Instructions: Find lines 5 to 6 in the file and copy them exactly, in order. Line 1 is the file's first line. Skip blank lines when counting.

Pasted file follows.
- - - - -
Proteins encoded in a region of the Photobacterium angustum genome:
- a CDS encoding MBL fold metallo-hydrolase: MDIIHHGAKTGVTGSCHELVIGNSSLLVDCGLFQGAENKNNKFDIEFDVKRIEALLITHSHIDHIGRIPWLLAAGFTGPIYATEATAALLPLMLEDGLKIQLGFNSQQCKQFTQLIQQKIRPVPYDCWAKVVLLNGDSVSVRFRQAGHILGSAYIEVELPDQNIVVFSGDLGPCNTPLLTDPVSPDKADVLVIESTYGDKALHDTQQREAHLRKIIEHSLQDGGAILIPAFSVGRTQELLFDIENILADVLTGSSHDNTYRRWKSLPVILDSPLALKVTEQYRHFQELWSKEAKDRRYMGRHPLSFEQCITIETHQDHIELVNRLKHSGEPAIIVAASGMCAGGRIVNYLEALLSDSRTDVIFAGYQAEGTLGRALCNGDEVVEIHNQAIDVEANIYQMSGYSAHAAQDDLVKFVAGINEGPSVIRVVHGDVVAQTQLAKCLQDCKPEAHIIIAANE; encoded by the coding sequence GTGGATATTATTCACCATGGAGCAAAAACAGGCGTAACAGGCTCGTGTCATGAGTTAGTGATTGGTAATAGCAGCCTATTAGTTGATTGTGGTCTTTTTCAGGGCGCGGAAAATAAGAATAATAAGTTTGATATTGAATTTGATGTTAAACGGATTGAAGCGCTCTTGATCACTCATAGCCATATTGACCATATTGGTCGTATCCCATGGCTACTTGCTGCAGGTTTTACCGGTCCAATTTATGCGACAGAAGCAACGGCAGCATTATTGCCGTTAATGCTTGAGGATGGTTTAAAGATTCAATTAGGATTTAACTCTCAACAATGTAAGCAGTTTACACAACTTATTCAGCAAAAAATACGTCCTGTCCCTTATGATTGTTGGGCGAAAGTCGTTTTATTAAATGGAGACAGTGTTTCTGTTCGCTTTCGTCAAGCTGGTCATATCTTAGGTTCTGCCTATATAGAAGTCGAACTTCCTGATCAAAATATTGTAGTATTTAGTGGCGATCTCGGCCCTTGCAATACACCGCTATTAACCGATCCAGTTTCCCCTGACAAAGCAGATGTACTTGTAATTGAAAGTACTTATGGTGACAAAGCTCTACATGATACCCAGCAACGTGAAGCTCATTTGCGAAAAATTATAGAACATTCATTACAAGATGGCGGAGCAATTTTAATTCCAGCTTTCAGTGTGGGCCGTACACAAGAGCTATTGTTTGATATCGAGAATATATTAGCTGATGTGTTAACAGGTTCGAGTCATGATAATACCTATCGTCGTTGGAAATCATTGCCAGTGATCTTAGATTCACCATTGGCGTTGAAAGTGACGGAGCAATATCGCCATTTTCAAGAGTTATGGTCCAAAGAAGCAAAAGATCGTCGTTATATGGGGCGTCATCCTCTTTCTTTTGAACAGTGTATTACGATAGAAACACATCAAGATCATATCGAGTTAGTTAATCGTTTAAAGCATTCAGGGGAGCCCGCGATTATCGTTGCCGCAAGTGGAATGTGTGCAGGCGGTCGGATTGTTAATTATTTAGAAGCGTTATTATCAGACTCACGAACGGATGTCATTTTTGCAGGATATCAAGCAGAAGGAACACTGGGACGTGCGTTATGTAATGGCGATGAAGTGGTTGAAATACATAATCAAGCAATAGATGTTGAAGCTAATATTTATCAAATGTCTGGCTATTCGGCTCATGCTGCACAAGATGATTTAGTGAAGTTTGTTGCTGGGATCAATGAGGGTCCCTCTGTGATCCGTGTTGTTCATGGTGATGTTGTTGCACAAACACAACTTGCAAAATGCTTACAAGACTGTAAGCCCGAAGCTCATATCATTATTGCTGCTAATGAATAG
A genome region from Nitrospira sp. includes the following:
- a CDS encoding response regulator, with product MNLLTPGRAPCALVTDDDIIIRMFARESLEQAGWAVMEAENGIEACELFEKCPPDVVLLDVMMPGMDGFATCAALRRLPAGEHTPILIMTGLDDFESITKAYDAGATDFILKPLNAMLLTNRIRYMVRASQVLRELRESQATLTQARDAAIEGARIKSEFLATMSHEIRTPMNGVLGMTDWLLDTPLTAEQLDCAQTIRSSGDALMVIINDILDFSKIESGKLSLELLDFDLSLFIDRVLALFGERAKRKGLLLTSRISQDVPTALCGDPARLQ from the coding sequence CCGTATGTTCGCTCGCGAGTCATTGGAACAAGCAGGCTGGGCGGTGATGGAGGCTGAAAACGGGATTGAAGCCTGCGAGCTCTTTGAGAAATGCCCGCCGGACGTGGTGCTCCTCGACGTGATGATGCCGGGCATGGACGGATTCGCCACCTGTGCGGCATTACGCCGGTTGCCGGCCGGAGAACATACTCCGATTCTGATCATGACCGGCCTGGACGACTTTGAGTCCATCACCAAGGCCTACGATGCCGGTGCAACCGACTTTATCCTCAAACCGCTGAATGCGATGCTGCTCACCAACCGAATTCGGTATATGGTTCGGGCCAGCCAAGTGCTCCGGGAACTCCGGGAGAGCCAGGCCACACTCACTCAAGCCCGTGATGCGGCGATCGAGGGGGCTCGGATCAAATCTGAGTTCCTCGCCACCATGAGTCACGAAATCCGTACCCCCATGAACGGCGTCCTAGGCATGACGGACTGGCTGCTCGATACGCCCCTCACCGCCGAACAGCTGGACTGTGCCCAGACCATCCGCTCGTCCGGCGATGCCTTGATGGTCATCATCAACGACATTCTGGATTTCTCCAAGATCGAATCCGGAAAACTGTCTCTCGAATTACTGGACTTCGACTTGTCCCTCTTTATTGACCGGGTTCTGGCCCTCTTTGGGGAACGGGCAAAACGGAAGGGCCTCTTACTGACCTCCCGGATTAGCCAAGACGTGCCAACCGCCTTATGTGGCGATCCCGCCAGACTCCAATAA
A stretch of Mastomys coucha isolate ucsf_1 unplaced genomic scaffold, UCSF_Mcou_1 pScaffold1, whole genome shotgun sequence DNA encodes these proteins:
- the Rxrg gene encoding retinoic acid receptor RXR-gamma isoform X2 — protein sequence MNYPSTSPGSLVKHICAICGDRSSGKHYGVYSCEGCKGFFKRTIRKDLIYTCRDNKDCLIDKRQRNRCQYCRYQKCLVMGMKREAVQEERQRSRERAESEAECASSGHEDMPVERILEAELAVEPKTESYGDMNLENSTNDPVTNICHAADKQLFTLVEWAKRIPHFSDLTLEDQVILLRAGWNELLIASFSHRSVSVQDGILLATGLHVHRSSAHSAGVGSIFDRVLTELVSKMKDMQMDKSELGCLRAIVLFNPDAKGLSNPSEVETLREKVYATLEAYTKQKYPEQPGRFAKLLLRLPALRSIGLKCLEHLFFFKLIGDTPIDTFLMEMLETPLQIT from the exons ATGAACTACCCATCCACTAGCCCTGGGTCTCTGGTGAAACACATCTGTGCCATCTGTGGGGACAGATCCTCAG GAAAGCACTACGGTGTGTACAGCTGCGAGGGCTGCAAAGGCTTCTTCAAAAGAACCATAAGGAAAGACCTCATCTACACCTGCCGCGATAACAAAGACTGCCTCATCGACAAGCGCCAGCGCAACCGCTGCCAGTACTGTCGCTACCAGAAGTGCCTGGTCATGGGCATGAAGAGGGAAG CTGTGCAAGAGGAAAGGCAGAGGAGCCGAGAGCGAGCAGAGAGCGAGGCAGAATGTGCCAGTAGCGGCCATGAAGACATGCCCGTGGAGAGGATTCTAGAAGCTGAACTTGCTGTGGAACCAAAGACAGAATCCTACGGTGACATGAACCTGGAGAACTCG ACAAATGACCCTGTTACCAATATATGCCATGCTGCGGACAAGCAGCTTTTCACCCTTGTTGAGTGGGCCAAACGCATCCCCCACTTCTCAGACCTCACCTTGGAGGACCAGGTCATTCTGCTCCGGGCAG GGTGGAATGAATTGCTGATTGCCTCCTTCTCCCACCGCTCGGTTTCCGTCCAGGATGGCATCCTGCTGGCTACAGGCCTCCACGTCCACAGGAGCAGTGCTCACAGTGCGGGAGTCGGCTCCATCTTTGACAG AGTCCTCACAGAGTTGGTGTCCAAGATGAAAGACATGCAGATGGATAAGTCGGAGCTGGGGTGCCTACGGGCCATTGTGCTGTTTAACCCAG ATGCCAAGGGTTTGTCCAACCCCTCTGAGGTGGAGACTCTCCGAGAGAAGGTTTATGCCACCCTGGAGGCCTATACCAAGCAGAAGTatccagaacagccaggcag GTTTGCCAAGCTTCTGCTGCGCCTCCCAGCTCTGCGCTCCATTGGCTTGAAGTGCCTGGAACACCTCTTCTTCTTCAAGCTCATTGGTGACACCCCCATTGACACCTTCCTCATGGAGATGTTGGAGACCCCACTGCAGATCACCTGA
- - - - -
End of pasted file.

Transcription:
A stretch of Mastomys coucha isolate ucsf_1 unplaced genomic scaffold, UCSF_Mcou_1 pScaffold1, whole genome shotgun sequence DNA encodes these proteins:
- the Rxrg gene encoding retinoic acid receptor RXR-gamma isoform X2 — protein sequence MNYPSTSPGSLVKHICAICGDRSSGKHYGVYSCEGCKGFFKRTIRKDLIYTCRDNKDCLIDKRQRNRCQYCRYQKCLVMGMKREAVQEERQRSRERAESEAECASSGHEDMPVERILEAELAVEPKTESYGDMNLENSTNDPVTNICHAADKQLFTLVEWAKRIPHFSDLTLEDQVILLRAGWNELLIASFSHRSVSVQDGILLATGLHVHRSSAHSAGVGSIFDRVLTELVSKMKDMQMDKSELGCLRAIVLFNPDAKGLSNPSEVETLREKVYATLEAYTKQKYPEQPGRFAKLLLRLPALRSIGLKCLEHLFFFKLIGDTPIDTFLMEMLETPLQIT from the exons ATGAACTACCCATCCACTAGCCCTGGGTCTCTGGTGAAACACATCTGTGCCATCTGTGGGGACAGATCCTCAG GAAAGCACTACGGTGTGTACAGCTGCGAGGGCTGCAAAGGCTTCTTCAAAAGAACCATAAGGAAAGACCTCATCTACACCTGCCGCGATAACAAAGACTGCCTCATCGACAAGCGCCAGCGCAACCGCTGCCAGTACTGTCGCTACCAGAAGTGCCTGGTCATGGGCATGAAGAGGGAAG CTGTGCAAGAGGAAAGGCAGAGGAGCCGAGAGCGAGCAGAGAGCGAGGCAGAATGTGCCAGTAGCGGCCATGAAGACATGCCCGTGGAGAGGATTCTAGAAGCTGAACTTGCTGTGGAACCAAAGACAGAATCCTACGGTGACATGAACCTGGAGAACTCG ACAAATGACCCTGTTACCAATATATGCCATGCTGCGGACAAGCAGCTTTTCACCCTTGTTGAGTGGGCCAAACGCATCCCCCACTTCTCAGACCTCACCTTGGAGGACCAGGTCATTCTGCTCCGGGCAG GGTGGAATGAATTGCTGATTGCCTCCTTCTCCCACCGCTCGGTTTCCGTCCAGGATGGCATCCTGCTGGCTACAGGCCTCCACGTCCACAGGAGCAGTGCTCACAGTGCGGGAGTCGGCTCCATCTTTGACAG AGTCCTCACAGAGTTGGTGTCCAAGATGAAAGACATGCAGATGGATAAGTCGGAGCTGGGGTGCCTACGGGCCATTGTGCTGTTTAACCCAG ATGCCAAGGGTTTGTCCAACCCCTCTGAGGTGGAGACTCTCCGAGAGAAGGTTTATGCCACCCTGGAGGCCTATACCAAGCAGAAGTatccagaacagccaggcag GTTTGCCAAGCTTCTGCTGCGCCTCCCAGCTCTGCGCTCCATTGGCTTGAAGTGCCTGGAACACCTCTTCTTCTTCAAGCTCATTGGTGACACCCCCATTGACACCTTCCTCATGGAGATGTTGGAGACCCCACTGCAGATCACCTGA